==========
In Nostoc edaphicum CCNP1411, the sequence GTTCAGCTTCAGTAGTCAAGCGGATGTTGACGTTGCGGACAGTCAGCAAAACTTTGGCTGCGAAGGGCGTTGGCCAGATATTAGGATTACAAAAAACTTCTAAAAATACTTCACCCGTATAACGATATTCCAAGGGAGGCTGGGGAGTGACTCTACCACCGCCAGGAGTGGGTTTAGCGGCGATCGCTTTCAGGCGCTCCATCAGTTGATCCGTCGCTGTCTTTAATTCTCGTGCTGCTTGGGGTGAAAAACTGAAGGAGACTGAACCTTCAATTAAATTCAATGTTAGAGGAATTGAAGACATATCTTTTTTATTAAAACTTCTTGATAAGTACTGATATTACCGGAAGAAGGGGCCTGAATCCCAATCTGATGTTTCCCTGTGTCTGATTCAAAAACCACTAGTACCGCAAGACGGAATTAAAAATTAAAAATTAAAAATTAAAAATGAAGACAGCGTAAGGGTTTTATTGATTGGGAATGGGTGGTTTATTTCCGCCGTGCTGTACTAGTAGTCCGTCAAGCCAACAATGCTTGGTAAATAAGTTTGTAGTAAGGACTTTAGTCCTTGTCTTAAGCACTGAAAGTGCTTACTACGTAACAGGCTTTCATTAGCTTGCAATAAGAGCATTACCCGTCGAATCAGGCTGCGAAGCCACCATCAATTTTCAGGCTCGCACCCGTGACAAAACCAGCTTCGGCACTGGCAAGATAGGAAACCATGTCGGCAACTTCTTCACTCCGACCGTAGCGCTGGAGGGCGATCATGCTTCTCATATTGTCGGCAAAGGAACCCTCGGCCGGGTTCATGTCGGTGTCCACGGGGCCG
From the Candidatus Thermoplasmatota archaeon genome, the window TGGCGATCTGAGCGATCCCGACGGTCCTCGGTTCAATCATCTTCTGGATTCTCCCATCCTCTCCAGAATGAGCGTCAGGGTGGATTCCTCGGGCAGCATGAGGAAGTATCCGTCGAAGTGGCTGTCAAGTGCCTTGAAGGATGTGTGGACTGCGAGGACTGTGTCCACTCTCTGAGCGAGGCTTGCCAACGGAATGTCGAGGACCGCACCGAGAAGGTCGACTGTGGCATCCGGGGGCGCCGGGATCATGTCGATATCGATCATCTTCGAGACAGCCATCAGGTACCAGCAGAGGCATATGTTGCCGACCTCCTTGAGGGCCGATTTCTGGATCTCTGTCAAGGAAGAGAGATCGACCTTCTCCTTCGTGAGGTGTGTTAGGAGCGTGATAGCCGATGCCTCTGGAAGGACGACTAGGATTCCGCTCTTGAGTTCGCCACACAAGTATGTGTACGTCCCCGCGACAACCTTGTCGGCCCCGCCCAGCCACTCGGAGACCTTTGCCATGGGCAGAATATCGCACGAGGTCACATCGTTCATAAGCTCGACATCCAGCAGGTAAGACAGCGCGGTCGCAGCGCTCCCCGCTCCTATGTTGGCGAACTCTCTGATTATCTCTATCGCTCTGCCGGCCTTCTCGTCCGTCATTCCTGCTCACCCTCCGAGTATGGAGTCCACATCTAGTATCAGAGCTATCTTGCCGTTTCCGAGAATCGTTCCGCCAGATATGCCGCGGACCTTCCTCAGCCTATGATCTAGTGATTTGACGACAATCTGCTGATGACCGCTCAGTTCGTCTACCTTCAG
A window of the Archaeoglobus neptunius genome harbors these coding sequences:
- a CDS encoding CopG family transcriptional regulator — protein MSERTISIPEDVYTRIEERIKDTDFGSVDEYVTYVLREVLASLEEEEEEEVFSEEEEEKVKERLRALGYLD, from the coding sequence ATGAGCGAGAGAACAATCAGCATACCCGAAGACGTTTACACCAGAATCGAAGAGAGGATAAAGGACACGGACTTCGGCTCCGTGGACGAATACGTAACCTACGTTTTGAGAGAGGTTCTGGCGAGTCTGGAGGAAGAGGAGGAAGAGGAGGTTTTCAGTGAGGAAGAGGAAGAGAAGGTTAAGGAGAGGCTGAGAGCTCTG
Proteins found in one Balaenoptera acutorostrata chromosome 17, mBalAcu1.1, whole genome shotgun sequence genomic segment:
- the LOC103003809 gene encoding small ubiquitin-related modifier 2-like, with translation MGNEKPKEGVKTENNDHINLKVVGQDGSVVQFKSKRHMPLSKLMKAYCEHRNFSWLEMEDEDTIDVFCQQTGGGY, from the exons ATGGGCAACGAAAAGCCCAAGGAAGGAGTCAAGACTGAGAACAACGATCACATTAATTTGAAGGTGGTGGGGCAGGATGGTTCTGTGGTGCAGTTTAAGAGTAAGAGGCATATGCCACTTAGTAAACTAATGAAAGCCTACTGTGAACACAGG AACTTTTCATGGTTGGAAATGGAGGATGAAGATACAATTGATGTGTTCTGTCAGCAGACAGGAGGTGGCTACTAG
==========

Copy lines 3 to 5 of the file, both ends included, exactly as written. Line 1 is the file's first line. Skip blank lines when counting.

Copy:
A window of the Archaeoglobus neptunius genome harbors these coding sequences:
- a CDS encoding CopG family transcriptional regulator — protein MSERTISIPEDVYTRIEERIKDTDFGSVDEYVTYVLREVLASLEEEEEEEVFSEEEEEKVKERLRALGYLD, from the coding sequence ATGAGCGAGAGAACAATCAGCATACCCGAAGACGTTTACACCAGAATCGAAGAGAGGATAAAGGACACGGACTTCGGCTCCGTGGACGAATACGTAACCTACGTTTTGAGAGAGGTTCTGGCGAGTCTGGAGGAAGAGGAGGAAGAGGAGGTTTTCAGTGAGGAAGAGGAAGAGAAGGTTAAGGAGAGGCTGAGAGCTCTG
Proteins found in one Balaenoptera acutorostrata chromosome 17, mBalAcu1.1, whole genome shotgun sequence genomic segment: